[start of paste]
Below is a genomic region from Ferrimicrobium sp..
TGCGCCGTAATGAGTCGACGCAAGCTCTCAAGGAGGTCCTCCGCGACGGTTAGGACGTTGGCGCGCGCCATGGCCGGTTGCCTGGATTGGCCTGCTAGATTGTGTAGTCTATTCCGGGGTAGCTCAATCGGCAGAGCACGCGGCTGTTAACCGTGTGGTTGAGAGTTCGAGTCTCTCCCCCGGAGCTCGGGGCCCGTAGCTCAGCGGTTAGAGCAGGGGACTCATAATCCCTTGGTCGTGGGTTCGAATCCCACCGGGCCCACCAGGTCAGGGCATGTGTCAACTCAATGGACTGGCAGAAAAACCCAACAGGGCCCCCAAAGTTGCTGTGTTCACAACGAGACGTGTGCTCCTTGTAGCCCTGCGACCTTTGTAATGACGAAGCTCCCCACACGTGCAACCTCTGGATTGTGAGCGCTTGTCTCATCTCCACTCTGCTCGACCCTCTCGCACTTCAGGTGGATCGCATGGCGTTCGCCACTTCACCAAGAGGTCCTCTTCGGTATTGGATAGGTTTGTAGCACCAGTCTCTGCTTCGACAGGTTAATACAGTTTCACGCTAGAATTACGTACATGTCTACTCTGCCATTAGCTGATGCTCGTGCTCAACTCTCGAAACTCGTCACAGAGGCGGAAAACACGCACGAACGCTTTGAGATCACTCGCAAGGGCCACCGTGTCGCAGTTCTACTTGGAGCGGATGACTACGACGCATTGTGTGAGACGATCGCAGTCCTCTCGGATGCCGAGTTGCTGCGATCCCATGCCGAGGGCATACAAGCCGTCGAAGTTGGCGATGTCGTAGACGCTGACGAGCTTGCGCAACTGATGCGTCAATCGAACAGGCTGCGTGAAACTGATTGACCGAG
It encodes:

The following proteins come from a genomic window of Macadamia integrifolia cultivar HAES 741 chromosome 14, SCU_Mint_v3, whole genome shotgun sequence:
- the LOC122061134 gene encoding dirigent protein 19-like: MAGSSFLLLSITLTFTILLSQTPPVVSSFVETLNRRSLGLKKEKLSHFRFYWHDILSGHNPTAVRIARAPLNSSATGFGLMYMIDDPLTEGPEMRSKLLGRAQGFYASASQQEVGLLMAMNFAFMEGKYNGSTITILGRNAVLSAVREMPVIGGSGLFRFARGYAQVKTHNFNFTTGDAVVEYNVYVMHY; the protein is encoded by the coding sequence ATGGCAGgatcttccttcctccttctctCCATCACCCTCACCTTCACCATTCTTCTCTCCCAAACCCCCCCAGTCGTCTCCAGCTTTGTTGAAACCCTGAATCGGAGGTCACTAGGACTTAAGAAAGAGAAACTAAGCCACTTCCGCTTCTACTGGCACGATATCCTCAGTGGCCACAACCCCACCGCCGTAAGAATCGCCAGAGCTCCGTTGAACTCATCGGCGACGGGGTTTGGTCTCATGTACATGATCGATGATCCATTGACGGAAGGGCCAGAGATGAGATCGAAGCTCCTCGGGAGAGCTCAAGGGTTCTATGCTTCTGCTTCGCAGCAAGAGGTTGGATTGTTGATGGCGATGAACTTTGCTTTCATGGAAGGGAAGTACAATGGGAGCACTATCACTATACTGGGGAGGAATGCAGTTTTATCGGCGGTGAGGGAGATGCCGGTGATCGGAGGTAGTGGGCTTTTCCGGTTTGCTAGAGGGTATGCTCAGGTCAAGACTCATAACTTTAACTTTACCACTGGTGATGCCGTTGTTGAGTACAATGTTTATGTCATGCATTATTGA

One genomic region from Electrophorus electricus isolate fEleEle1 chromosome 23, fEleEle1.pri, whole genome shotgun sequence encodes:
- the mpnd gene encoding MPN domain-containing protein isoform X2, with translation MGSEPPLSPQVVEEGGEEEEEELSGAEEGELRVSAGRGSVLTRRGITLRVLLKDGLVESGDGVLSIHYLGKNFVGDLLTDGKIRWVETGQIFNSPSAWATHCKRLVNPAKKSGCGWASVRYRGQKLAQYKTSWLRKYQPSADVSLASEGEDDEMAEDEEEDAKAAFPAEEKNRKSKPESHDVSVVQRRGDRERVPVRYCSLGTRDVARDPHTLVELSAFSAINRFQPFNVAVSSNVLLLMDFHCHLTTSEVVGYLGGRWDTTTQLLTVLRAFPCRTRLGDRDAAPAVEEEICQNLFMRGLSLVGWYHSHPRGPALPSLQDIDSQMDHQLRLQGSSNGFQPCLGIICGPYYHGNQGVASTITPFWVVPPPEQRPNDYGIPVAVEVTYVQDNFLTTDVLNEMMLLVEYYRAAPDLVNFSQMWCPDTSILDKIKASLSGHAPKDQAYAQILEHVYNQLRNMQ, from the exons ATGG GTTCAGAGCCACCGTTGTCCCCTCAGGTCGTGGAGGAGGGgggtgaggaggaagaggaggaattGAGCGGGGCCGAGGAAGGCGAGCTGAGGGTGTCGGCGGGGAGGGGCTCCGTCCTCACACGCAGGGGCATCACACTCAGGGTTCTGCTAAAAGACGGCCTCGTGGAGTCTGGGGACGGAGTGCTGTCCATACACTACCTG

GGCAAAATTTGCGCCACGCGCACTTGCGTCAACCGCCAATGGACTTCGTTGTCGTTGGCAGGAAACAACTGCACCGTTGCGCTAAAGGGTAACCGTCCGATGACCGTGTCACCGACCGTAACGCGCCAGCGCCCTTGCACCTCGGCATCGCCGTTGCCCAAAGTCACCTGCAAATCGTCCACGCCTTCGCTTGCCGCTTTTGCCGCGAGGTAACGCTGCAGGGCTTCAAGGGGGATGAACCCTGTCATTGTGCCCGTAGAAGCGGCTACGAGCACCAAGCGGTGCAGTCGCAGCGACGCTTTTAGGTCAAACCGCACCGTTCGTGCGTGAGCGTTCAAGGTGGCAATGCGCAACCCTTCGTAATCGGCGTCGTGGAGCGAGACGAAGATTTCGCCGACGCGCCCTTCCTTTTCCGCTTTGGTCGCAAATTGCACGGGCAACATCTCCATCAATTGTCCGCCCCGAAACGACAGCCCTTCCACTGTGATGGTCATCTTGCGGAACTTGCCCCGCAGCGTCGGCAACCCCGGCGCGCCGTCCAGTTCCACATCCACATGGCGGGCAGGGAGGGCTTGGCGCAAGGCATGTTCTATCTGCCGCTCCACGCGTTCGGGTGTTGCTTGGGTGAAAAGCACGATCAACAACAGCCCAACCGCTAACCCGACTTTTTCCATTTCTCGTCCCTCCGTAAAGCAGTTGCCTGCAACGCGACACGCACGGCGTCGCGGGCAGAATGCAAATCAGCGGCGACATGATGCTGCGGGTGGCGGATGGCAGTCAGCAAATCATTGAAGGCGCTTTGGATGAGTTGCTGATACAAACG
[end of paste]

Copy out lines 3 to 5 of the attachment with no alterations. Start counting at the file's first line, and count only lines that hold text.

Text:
It encodes:

The following proteins come from a genomic window of Macadamia integrifolia cultivar HAES 741 chromosome 14, SCU_Mint_v3, whole genome shotgun sequence:
- the LOC122061134 gene encoding dirigent protein 19-like: MAGSSFLLLSITLTFTILLSQTPPVVSSFVETLNRRSLGLKKEKLSHFRFYWHDILSGHNPTAVRIARAPLNSSATGFGLMYMIDDPLTEGPEMRSKLLGRAQGFYASASQQEVGLLMAMNFAFMEGKYNGSTITILGRNAVLSAVREMPVIGGSGLFRFARGYAQVKTHNFNFTTGDAVVEYNVYVMHY; the protein is encoded by the coding sequence ATGGCAGgatcttccttcctccttctctCCATCACCCTCACCTTCACCATTCTTCTCTCCCAAACCCCCCCAGTCGTCTCCAGCTTTGTTGAAACCCTGAATCGGAGGTCACTAGGACTTAAGAAAGAGAAACTAAGCCACTTCCGCTTCTACTGGCACGATATCCTCAGTGGCCACAACCCCACCGCCGTAAGAATCGCCAGAGCTCCGTTGAACTCATCGGCGACGGGGTTTGGTCTCATGTACATGATCGATGATCCATTGACGGAAGGGCCAGAGATGAGATCGAAGCTCCTCGGGAGAGCTCAAGGGTTCTATGCTTCTGCTTCGCAGCAAGAGGTTGGATTGTTGATGGCGATGAACTTTGCTTTCATGGAAGGGAAGTACAATGGGAGCACTATCACTATACTGGGGAGGAATGCAGTTTTATCGGCGGTGAGGGAGATGCCGGTGATCGGAGGTAGTGGGCTTTTCCGGTTTGCTAGAGGGTATGCTCAGGTCAAGACTCATAACTTTAACTTTACCACTGGTGATGCCGTTGTTGAGTACAATGTTTATGTCATGCATTATTGA